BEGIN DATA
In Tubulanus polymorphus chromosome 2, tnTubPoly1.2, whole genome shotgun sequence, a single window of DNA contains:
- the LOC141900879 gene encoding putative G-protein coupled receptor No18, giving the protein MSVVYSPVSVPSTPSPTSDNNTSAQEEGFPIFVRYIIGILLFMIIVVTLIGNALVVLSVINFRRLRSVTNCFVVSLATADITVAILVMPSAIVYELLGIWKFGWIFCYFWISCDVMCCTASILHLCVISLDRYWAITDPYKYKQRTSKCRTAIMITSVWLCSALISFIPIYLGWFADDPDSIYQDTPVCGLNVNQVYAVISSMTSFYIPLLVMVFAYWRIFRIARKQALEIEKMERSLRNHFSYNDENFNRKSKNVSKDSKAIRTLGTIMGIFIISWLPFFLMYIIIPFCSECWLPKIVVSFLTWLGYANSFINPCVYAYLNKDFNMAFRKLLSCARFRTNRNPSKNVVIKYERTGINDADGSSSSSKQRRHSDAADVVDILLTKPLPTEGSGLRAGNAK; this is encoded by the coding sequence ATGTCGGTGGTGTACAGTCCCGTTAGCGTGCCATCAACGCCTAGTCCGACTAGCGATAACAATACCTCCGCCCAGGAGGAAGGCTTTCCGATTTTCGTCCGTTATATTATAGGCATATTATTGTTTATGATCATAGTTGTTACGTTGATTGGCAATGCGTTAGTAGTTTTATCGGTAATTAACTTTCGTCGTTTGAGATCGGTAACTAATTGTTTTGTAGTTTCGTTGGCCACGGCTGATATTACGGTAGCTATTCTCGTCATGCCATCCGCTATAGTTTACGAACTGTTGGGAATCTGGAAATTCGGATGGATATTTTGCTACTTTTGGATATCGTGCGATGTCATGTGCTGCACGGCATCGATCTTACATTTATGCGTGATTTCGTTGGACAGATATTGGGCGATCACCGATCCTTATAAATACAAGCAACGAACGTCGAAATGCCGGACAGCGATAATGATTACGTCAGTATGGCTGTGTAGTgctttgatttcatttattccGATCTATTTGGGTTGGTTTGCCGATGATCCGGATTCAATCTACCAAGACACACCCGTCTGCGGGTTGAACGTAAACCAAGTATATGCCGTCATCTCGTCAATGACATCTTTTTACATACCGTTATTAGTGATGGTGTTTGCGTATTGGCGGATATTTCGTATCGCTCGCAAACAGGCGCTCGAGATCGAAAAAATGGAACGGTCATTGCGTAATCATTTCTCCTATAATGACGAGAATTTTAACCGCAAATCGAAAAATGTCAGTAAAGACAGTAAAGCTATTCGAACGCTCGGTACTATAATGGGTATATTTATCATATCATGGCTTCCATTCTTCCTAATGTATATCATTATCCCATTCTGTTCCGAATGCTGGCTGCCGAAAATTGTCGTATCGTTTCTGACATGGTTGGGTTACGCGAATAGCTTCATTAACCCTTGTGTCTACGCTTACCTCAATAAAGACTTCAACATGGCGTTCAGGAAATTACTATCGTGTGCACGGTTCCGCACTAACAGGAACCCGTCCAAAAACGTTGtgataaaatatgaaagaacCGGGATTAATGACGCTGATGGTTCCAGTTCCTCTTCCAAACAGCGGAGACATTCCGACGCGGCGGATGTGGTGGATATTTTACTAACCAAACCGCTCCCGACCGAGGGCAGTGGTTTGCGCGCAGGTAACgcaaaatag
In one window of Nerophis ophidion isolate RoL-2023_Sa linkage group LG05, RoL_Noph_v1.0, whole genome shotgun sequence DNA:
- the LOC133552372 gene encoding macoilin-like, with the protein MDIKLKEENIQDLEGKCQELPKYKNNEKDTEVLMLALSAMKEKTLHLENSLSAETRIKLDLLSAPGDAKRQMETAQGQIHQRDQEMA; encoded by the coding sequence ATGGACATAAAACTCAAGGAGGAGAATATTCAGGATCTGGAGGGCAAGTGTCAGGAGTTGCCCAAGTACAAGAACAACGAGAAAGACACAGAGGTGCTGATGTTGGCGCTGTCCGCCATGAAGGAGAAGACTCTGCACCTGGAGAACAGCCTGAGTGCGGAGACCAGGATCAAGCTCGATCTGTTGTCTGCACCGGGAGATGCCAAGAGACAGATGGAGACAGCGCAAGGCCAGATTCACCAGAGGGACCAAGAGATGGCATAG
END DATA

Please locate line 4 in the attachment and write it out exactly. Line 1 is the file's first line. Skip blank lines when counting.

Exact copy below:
- the LOC133552372 gene encoding macoilin-like, with the protein MDIKLKEENIQDLEGKCQELPKYKNNEKDTEVLMLALSAMKEKTLHLENSLSAETRIKLDLLSAPGDAKRQMETAQGQIHQRDQEMA; encoded by the coding sequence ATGGACATAAAACTCAAGGAGGAGAATATTCAGGATCTGGAGGGCAAGTGTCAGGAGTTGCCCAAGTACAAGAACAACGAGAAAGACACAGAGGTGCTGATGTTGGCGCTGTCCGCCATGAAGGAGAAGACTCTGCACCTGGAGAACAGCCTGAGTGCGGAGACCAGGATCAAGCTCGATCTGTTGTCTGCACCGGGAGATGCCAAGAGACAGATGGAGACAGCGCAAGGCCAGATTCACCAGAGGGACCAAGAGATGGCATAG